There are several criticisms against positive accounting theory. It does not provide any measure for improving the accounting practice. The theory is based on the assumption that all the action of the firm is driven towards maximizing their wealth. But many researchers find the assumptions to be negative and simplistic in nature which is a simple perspective of the human kind. There has been no development of the accounting theories since its inception. There is no accuracy in the predictions made by the accounting theory. It does not provide any kind of prescription or positive growth towards the accounting practices. The issues that have been addressed by the accounting theory like the debt hypothesis, political cost hypothesis and the bonus hypothesis has not shown much development since its inception (Porwal, 2015).
The criticism against positive accounting theory is justified. The accounting theory has not shown any kind of progress since its inception. The hypothesis focused by the accounting theory has not shown any kind of development. The theory is based on the basic approach of wealth maximization. This is a basic approach towards accounting (Whittington, 2007). It is very simplistic approach of accounting. There is no accuracy of the predications of the accounting theory. This approach will not be feasible enough for solving the complex accounting problems. Thus any kind of progressive growth in the accounting practice cannot be seen with this approach. On the other hand the normative approach towards accounting is flexible and applicable in today’s business environment (Idowu and Louche, 2011).
3. Historical cost of accounting can be defined as accounting practice in which the price of the asset in the balance sheet is based on its nominal or the original cost. The original cost is the cost when the asset was acquired by the company. The historical cost method is used in United States for the valuation of the assets under the generally accepted accounting principles (McCarthy et al., 2012). According to this accounting principle, the assets are held in the balance sheet at their historical cost even if there has been considerable change in the value of the asset over the period of time. But according to this accounting principle all the asset items are not calculated at the historical cost. For example, the securities that are sold in the market are not valued at their historical cost. The price of the securities is set at market value (Greuning and Koen, 2001).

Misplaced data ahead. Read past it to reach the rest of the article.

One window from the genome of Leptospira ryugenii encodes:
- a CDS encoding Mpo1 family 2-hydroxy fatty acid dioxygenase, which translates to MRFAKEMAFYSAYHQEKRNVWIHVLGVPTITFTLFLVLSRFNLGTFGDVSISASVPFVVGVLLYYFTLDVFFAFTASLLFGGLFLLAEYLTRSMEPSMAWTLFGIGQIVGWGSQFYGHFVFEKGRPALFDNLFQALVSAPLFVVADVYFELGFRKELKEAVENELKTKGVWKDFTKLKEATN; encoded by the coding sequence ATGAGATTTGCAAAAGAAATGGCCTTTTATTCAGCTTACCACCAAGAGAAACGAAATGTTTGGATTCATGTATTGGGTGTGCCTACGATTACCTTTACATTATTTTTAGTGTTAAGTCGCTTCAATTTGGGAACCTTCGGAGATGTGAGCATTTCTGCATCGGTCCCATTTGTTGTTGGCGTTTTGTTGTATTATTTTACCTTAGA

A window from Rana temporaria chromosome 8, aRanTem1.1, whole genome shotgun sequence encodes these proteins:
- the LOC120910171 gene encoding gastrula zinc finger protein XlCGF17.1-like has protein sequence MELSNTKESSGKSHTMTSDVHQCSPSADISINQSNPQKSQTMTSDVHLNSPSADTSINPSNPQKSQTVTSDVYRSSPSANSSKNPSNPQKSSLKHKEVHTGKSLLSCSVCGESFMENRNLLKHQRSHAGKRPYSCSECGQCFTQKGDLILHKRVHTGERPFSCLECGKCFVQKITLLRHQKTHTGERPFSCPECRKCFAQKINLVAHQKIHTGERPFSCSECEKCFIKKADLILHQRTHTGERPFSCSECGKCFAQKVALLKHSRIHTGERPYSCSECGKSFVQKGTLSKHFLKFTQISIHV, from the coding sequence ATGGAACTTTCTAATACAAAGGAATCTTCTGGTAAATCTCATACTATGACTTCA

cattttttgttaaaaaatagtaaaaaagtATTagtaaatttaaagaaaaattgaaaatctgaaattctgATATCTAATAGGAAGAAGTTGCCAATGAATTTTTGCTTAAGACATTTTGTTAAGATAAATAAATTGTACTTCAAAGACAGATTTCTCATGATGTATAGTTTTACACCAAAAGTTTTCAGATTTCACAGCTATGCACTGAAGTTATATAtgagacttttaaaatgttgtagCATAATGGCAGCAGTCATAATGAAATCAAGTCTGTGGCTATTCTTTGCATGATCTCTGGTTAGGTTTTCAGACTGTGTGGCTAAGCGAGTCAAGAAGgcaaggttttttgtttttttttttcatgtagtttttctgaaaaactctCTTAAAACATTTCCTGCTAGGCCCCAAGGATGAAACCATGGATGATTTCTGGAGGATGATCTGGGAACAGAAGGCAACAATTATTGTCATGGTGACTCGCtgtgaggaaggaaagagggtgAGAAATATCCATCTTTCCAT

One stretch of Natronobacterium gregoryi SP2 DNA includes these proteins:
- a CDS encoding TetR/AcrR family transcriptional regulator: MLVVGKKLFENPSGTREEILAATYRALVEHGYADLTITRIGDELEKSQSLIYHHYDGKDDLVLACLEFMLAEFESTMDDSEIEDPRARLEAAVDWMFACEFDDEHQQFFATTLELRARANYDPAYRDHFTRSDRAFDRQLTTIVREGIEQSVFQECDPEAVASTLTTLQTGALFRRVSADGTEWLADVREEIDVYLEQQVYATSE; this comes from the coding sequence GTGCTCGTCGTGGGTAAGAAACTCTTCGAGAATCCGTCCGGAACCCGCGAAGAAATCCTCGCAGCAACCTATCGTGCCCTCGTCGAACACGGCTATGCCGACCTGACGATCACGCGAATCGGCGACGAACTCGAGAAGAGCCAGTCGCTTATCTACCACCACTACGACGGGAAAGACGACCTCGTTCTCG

On the other hand exit price accounting can be defined as the form of current accounting practice in which occurs when the entity has decided to exit the industry. The assets have been sold out by the company and the net selling price of the assets is noted in the balance sheet on an orderly basis based on the sales. The price of the asset is based on fair value i.e. the price that would be received by selling the asset in a transaction between the buyer and the seller that takes place in an orderly manner between the participants of the market at the measured date. According to generally accepted principles of accounting exit price is defines as the fair value which is received by the firm on selling the asset in an orderly manner. The selling cost or the other cost of transaction is not considered in fair value but it includes the net realizable value (Stickney et al., 2010).
The exit price concept is a better approach of accounting than the historical cost accounting. The exit price concept of accounting is based on fair value. It is the current exchange value which can either be the current entry price or it can be the replacement cost or the exit price. On the other hand the historical cost method values the asset at a historical cost. The current price of the asset is not considered. This is an unrealistic approach towards accounting. The exit price approach is based on fair value and it is realistic and fair approach of accounting (Cooper, Lee and Funnell, 2012).